Celebrating Eid Holidays in Turkey – Expat Guide

Created : 29 Apr 2022
Bayram

By Justin Mays:

Muslims celebrate two Eid holidays, Eid al-Fitr and Eid al-Adha. The majority of the Turkish population is Muslim and traces of celebrating these holidays is evident in every province. This blog will describe the meaning of these holidays and how Moslems celebrate them with their families and friends. 

Eid al-Fitr is the most awaited holiday after a month of fasting, Ramadan, that began on the 2nd of April up to the 1st of May 2022. 

Bayram (In Turkish), also known as Eid al-Fitr, is a celebration primarily focused on family, feasting, and compassion. You might see a lot of donation posters at various places around Turkey inviting you to share what you have with the less privileged. As a non-Muslim foreigner in Turkey, do not be shocked by several people who might approach you requesting donations for their charities.  

Compassion

This Islamic holiday celebration is a season to be joyful. People will greet each other by saying "Bayraminiz Kutlu Olsun!" which means happy holidays. Be gentle and accommodating to everyone you meet, and keep the spirit of compassion in mind. Another Turkish saying goes, "Tatlı yiyelim, tatlı konuşalım," which means, "Let's eat sweet and talk sweet!" 

Talking of eating sweet, do not be surprised when children in your neighborhood knock on your door requesting candy. Keep a handful to share with your neighbors as this is one of the traditions tied to Bayram, which is compared to Halloween, celebrated in western countries. People expect to be served homemade famous Turkish sweets, including baklava and sarma, when visiting. Also, chocolate, candy, and cologne are served.  

Visiting Relates and Friends

This 3-day holiday is a time to visit family and friends. Traditionally, people prefer to visit their oldest relatives, close relatives, and lastly, friends. When visiting old relatives, the younger ones are expected to keep the hand-kissing tradition. The older person could be a relative, a parent, or a teacher. 

The hand kiss demonstrates respect for their age and profession. When an older person holds their hand out towards you, it is a sign that they are anticipating a hand kiss. The reverent person takes it into their right hand, touches the back of the hand with the lips or the chin, and afterward places it shortly to their forehead.  

Shopping

Parents also take this time to buy new clothes for their children before visiting relatives. Some shops will sell their stock, so be on the lookout for great deals in several national malls, including some that have already started announcing upcoming discounts.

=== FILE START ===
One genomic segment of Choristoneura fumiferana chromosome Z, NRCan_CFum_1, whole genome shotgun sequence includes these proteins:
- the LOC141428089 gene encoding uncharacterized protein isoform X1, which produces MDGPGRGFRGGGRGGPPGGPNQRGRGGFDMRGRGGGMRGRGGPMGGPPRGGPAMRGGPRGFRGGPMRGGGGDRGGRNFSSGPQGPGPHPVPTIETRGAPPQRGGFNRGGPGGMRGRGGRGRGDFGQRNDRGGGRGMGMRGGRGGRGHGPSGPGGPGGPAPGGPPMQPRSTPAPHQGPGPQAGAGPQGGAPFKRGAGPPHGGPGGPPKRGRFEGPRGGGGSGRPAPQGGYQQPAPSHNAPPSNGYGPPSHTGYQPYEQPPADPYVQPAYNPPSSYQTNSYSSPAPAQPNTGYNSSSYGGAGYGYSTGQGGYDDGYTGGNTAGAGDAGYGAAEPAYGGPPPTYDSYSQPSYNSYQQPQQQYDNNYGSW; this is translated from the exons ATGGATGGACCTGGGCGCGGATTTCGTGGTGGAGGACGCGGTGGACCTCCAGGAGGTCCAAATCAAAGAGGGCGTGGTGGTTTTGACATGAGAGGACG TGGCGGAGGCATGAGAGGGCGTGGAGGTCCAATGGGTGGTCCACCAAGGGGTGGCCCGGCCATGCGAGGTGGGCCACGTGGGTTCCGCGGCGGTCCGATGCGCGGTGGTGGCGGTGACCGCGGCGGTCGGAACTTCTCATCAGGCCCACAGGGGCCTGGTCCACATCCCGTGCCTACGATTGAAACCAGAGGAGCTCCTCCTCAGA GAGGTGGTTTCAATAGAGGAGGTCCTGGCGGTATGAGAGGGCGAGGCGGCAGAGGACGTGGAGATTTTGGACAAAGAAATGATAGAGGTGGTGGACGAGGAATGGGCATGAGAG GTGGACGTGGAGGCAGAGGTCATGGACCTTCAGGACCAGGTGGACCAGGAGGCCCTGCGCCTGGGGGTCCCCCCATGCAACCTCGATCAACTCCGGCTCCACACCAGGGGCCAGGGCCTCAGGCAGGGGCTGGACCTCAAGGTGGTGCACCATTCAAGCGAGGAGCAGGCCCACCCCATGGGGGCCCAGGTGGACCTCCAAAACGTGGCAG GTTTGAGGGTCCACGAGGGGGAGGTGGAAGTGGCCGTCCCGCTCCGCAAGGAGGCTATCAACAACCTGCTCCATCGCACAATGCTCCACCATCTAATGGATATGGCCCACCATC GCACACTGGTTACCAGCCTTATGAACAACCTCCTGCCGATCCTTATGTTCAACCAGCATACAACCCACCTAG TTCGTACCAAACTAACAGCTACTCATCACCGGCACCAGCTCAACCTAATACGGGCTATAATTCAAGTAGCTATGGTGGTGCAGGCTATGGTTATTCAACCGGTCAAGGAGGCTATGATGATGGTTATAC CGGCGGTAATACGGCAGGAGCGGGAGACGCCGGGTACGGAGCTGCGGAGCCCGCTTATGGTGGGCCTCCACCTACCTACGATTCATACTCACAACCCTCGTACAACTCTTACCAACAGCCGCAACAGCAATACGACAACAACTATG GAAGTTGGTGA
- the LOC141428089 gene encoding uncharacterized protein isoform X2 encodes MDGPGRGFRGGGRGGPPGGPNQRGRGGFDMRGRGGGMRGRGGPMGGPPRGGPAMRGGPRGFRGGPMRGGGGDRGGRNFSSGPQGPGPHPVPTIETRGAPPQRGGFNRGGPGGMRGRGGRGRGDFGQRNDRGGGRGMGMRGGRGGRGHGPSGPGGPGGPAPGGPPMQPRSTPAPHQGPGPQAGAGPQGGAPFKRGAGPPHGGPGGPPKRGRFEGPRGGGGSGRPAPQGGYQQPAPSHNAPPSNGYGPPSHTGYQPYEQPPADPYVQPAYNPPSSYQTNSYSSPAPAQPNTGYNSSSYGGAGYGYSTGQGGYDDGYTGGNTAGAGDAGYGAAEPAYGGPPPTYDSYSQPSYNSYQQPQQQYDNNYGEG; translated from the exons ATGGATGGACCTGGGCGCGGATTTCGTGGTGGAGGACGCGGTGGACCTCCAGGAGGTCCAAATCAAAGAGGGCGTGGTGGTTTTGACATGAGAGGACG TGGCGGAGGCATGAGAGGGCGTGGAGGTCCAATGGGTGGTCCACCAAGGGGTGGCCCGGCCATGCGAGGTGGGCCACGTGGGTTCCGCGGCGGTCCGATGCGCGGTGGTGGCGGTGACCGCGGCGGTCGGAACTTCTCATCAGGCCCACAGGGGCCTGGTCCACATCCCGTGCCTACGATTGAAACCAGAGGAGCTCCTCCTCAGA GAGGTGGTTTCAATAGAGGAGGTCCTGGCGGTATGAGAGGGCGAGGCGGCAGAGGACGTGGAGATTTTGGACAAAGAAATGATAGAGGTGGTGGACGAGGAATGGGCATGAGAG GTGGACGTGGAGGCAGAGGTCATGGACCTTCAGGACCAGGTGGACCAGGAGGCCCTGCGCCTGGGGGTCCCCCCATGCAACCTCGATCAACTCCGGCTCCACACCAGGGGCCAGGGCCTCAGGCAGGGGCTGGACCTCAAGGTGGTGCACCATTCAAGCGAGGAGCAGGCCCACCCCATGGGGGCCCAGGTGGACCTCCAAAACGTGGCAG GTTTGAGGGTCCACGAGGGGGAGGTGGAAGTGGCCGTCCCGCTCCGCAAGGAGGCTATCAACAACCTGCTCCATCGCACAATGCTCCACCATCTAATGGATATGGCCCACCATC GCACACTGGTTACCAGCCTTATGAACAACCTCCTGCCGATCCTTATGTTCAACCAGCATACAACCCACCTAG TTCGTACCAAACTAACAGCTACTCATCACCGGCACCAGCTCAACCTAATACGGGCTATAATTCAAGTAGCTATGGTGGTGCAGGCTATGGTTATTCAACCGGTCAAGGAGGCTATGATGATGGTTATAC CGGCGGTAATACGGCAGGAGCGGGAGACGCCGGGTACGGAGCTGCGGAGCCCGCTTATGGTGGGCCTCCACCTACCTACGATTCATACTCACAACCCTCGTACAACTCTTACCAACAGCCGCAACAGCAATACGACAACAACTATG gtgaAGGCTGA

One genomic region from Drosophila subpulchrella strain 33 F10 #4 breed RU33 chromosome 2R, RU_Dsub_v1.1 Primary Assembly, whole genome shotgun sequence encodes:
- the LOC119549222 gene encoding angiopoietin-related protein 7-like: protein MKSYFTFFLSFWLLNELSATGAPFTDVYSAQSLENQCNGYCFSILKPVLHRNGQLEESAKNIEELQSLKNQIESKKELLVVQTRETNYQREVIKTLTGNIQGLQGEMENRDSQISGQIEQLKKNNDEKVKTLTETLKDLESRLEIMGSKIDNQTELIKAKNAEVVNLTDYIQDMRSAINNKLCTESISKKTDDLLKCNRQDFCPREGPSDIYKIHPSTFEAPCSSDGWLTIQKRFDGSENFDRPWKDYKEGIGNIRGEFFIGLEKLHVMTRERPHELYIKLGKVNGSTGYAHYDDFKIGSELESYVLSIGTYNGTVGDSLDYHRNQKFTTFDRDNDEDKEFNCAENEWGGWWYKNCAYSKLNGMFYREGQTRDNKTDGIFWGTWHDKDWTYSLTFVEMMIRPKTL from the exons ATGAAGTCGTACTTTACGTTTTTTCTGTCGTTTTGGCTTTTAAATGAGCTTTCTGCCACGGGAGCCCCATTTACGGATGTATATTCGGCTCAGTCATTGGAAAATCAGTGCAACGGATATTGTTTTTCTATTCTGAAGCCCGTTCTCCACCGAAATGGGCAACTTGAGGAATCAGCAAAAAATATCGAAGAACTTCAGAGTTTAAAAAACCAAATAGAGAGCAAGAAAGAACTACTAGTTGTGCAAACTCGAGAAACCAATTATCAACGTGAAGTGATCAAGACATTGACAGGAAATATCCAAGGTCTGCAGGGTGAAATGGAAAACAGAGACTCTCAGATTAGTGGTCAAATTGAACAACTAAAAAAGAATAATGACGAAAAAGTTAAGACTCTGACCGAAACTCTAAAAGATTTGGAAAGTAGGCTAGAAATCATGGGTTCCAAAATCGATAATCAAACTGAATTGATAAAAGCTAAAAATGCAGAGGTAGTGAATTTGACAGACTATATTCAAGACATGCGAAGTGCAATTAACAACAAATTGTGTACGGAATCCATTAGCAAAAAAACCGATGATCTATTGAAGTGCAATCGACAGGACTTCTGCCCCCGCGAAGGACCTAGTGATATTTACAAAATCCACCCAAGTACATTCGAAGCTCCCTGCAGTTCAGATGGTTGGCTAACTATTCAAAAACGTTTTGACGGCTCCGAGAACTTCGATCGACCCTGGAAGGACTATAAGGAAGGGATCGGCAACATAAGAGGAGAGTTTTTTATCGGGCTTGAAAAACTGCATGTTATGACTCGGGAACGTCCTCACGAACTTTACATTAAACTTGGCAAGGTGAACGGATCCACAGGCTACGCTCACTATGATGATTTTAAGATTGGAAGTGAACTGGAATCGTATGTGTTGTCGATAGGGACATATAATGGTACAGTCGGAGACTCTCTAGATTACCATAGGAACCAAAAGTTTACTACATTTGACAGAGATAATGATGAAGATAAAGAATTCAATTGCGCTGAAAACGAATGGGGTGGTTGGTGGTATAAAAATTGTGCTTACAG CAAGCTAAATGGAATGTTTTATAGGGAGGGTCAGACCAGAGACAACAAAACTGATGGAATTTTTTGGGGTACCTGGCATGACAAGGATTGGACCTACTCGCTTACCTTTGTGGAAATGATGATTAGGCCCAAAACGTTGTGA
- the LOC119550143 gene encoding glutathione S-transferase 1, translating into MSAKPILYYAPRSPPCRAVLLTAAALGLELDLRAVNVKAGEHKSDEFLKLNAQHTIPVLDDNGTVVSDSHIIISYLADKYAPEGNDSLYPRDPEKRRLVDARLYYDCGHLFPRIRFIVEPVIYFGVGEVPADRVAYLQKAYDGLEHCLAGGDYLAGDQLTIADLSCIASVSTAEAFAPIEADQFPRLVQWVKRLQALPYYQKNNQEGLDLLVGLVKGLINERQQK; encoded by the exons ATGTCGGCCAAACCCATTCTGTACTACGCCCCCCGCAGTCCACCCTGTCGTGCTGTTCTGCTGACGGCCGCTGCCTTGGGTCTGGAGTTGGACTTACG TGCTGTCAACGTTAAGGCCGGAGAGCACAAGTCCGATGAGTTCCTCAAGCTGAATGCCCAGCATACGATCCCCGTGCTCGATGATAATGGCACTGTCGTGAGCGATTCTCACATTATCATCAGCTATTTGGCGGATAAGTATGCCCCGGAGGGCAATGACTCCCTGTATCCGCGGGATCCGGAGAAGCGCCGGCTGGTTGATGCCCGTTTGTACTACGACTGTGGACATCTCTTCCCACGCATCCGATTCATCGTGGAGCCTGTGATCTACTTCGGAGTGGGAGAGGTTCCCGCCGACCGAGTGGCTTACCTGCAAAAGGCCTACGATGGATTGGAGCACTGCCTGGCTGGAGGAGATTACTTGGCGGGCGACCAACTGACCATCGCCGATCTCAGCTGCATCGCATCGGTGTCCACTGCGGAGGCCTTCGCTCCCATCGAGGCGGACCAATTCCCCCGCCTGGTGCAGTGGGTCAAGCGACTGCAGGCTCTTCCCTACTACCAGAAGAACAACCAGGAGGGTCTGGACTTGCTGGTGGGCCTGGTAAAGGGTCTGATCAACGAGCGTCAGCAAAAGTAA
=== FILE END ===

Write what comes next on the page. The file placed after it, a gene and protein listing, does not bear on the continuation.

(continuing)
Visiting Resorts

As some businesses will be closed, visit resort towns dotted around Turkey. Make sure you book early and confirm your booking because some facilities are already full. With the perfect weather, you have a lot of activities to do, including visiting beaches, museums, and parks. 

Many tourists have started to flock in for the summer holiday to enjoy the magnificent sandy shoreline of the other resort towns in the Aegean region, relax, and enjoy this holiday with family members. So, prepare your itinerary and make this holiday one to remember. 


Eid al-Adha

Eid al-Adha is known as Kurban Bayram in Turkey, and it is the feast of sacrifice whereby Muslims celebrate their faith. It is one of the two greatest Muslim Festivals. On this four-day holiday, the believers will commemorate Abraham's willingness to sacrifice his son Ishmael when God ordered him. 

Significance of Eid al-Adha

It marks the culmination of the hajj pilgrimage, rites of mana. It is understood that God gave Abraham a sheep to sacrifice instead of his only son. During this holiday, Muslims celebrate by eating a lot of red meat. 

During Eid al-Adha, everyone gets dressed in their best clothes, and those who afford to sacrifice an entire animal — usually a cow or a sheep, and in some regions, a camel — donate the meat to neighbors and those who are less fortunate so that they can celebrate together.  

Sharing is Caring

The sacrificed animal is called Udiyyah in Arabic, meaning the sacrificed must meet specific criteria, such as age and meat quality. It is divided into three parts: the family keeps one-third; another third is given to relatives, friends, and neighbors; and the last is given to those in need. The reasoning is that no underprivileged person is left without meat during Eid al-Adha. 

The fried liver is served for breakfast, while the rest of the animal constitutes meals for lunch and dinner with different recipes which vary from country to country. In Turkey, the meat is usually served as Kebab, while in the Arab world, mutton is braised with plenty of garlic, cumin, and onion over a slow fire. 

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